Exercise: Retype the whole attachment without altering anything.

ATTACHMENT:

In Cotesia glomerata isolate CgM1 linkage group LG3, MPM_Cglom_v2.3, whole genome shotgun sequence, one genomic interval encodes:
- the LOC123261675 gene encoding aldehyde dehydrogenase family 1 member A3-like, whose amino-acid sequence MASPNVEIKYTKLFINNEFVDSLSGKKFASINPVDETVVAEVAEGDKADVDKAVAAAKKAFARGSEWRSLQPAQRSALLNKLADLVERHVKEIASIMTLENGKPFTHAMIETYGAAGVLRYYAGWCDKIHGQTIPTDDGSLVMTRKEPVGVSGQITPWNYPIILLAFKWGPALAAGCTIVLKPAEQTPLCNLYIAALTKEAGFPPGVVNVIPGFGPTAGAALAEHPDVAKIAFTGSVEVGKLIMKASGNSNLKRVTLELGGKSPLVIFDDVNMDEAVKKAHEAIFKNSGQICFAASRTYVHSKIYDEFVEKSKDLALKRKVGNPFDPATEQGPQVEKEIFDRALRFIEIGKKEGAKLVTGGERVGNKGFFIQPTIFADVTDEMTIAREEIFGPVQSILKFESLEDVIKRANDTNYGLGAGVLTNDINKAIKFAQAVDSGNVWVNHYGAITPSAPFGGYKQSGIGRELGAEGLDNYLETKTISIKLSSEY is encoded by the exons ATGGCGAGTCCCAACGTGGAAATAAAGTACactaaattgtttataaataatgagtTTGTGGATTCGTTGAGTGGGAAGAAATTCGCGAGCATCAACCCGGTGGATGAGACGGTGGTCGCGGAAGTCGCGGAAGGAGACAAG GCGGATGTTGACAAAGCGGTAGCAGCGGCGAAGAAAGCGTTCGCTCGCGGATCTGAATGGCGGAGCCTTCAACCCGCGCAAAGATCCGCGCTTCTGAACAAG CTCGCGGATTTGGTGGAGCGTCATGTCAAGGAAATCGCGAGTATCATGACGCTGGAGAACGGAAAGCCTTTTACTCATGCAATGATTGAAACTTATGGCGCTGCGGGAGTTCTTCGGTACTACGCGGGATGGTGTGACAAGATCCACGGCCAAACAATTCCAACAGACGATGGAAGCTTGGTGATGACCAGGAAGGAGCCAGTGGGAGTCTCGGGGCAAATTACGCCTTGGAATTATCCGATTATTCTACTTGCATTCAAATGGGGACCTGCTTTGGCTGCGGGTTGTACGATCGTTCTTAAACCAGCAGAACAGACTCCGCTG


In Cotesia glomerata isolate CgM1 linkage group LG3, MPM_Cglom_v2.3, whole genome shotgun sequence, one genomic interval encodes:
- the LOC123261675 gene encoding aldehyde dehydrogenase family 1 member A3-like, whose amino-acid sequence MASPNVEIKYTKLFINNEFVDSLSGKKFASINPVDETVVAEVAEGDKADVDKAVAAAKKAFARGSEWRSLQPAQRSALLNKLADLVERHVKEIASIMTLENGKPFTHAMIETYGAAGVLRYYAGWCDKIHGQTIPTDDGSLVMTRKEPVGVSGQITPWNYPIILLAFKWGPALAAGCTIVLKPAEQTPLCNLYIAALTKEAGFPPGVVNVIPGFGPTAGAALAEHPDVAKIAFTGSVEVGKLIMKASGNSNLKRVTLELGGKSPLVIFDDVNMDEAVKKAHEAIFKNSGQICFAASRTYVHSKIYDEFVEKSKDLALKRKVGNPFDPATEQGPQVEKEIFDRALRFIEIGKKEGAKLVTGGERVGNKGFFIQPTIFADVTDEMTIAREEIFGPVQSILKFESLEDVIKRANDTNYGLGAGVLTNDINKAIKFAQAVDSGNVWVNHYGAITPSAPFGGYKQSGIGRELGAEGLDNYLETKTISIKLSSEY is encoded by the exons ATGGCGAGTCCCAACGTGGAAATAAAGTACactaaattgtttataaataatgagtTTGTGGATTCGTTGAGTGGGAAGAAATTCGCGAGCATCAACCCGGTGGATGAGACGGTGGTCGCGGAAGTCGCGGAAGGAGACAAG GCGGATGTTGACAAAGCGGTAGCAGCGGCGAAGAAAGCGTTCGCTCGCGGATCTGAATGGCGGAGCCTTCAACCCGCGCAAAGATCCGCGCTTCTGAACAAG CTCGCGGATTTGGTGGAGCGTCATGTCAAGGAAATCGCGAGTATCATGACGCTGGAGAACGGAAAGCCTTTTACTCATGCAATGATTGAAACTTATGGCGCTGCGGGAGTTCTTCGGTACTACGCGGGATGGTGTGACAAGATCCACGGCCAAACAATTCCAACAGACGATGGAAGCTTGGTGATGACCAGGAAGGAGCCAGTGGGAGTCTCGGGGCAAATTACGCCTTGGAATTATCCGATTATTCTACTTGCATTCAAATGGGGACCTGCTTTGGCTGCGGGTTGTACGATCGTTCTTAAACCAGCAGAACAGACTCCGCTG